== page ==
Monday, October 12, 2015

Dad on trial for child abuse death of infant son (Milwaukee, Wisconsin)

Dad is identified as DAVID A. ALLEN SR.

Jury deliberating in trial of Milwaukee man accused in 2013 death of infant son
Associated Press October 10, 2015 — 5:30pm

MILWAUKEE — Jury deliberations are expected to resume Monday in the trial of a Milwaukee man accused of physical abuse that allegedly led to the 2013 death of his infant son.

Jurors began deliberating the case of David A. Allen Sr. shortly before 3 p.m. Friday but did not reach a verdict, the Journal Sentinel ( ) reported.

Allen, 34, and the boy's mother, took their son to a West Allis hospital on Oct. 6, 2012, after a day when he wasn't eating normally and seemed lethargic. After giving a series of changing explanations of what might have injured the boy, Allen admitted he squeezed the baby too hard once, and another time shook the boy when he wouldn't stop clawing at his face.

Junior was put in foster care, where his condition deteriorated until he died in April 2013. Prosecutors then charged Allen, already facing child abuse counts, with reckless homicide.

The two-week trial has highlighted uncertainty about whether "shaken baby syndrome" is always the only explanation for certain brain injuries in children.

Defense experts who questioned both the medical basis for concluding the infant died of child abuse and the validity of Allen's confession to shaking the child earned more than $40,000 for their efforts to create "a courtroom controversy," a prosecutor told a jury Friday.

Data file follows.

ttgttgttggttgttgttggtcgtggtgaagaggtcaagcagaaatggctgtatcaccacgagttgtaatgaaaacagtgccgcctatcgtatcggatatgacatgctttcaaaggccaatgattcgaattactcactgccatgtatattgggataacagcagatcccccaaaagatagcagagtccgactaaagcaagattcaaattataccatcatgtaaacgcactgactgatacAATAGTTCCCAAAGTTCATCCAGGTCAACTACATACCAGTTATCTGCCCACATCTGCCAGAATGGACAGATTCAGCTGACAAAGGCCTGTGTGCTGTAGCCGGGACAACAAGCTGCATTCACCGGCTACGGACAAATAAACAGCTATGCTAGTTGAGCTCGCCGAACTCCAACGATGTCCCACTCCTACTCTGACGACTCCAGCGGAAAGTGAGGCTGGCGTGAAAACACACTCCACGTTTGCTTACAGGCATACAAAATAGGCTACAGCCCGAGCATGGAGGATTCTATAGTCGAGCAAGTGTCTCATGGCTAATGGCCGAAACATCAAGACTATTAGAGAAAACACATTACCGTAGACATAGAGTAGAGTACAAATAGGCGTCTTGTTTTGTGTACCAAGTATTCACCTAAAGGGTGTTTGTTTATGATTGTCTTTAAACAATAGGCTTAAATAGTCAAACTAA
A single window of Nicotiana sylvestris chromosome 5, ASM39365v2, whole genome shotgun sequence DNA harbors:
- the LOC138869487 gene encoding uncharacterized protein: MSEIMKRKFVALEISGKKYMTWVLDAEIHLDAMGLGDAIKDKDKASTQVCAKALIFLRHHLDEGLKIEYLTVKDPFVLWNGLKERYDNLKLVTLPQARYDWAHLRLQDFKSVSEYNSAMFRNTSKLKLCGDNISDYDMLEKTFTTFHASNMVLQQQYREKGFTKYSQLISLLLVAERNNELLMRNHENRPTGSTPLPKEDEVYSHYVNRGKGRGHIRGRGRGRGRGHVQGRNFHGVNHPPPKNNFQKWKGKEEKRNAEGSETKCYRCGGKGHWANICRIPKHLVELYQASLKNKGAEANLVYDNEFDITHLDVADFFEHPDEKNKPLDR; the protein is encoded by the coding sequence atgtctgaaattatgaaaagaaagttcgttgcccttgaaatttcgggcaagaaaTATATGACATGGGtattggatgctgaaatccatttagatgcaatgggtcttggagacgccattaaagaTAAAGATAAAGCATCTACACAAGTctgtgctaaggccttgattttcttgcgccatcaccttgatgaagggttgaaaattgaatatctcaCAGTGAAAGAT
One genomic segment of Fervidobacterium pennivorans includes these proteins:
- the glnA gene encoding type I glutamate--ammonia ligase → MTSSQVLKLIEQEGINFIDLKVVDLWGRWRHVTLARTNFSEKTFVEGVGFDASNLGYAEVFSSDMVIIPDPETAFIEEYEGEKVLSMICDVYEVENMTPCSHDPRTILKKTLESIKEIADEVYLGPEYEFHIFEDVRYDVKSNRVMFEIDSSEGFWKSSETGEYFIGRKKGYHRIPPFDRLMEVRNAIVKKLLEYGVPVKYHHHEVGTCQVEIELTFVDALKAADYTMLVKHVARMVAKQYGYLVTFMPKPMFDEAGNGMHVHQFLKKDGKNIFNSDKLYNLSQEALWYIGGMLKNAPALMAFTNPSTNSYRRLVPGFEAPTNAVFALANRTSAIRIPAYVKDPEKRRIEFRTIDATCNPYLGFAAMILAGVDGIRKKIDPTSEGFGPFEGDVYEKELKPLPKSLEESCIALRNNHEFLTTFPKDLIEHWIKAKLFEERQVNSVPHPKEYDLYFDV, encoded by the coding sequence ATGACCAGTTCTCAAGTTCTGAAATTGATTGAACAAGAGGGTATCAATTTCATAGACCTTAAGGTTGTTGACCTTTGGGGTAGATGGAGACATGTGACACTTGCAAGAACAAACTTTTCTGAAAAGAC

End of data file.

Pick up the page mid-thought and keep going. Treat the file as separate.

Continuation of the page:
Assistant District Attorney Matthew Torbenson called the experts "frequent fliers" who came from four states and England to "collect a paycheck" while trying to raise doubt that Allen's actions led to the death of his son.

Torbenson said there was no doubt that child abuse led to the boy's death. He cited diagnoses from local pediatric experts who treated David Allen Jr. at Children's Hospital of Wisconsin. He said those were corroborated by Allen's admissions about squeezing, shaking and dropping his son in the fall of 2012, just months after the boy, who was born two months prematurely, was released from intensive care.

In addition to the brain injuries, the boy had 12 broken ribs.

In the defense closing argument, attorney Anthony Cotton reminded jurors of his experts' credentials, and said they testified because there is a contentious debate in the medical community about attributing certain injuries to child abuse without more evidence than particular brain conditions.

"Your job isn't to reconcile that debate," Cotton told the jury.

Cotton summarized defense experts' findings that conditions resulting from the boy's premature birth could have caused silent seizures, resulting in bleeding near his brain, and that his ribs were so weak they could have been broken by normal handling.

The defense attorney reminded jurors there were no bruises, skull fractures or evidence that the child screamed or reacted as would be expected around the time his father later said he had squeezed the boy too hard.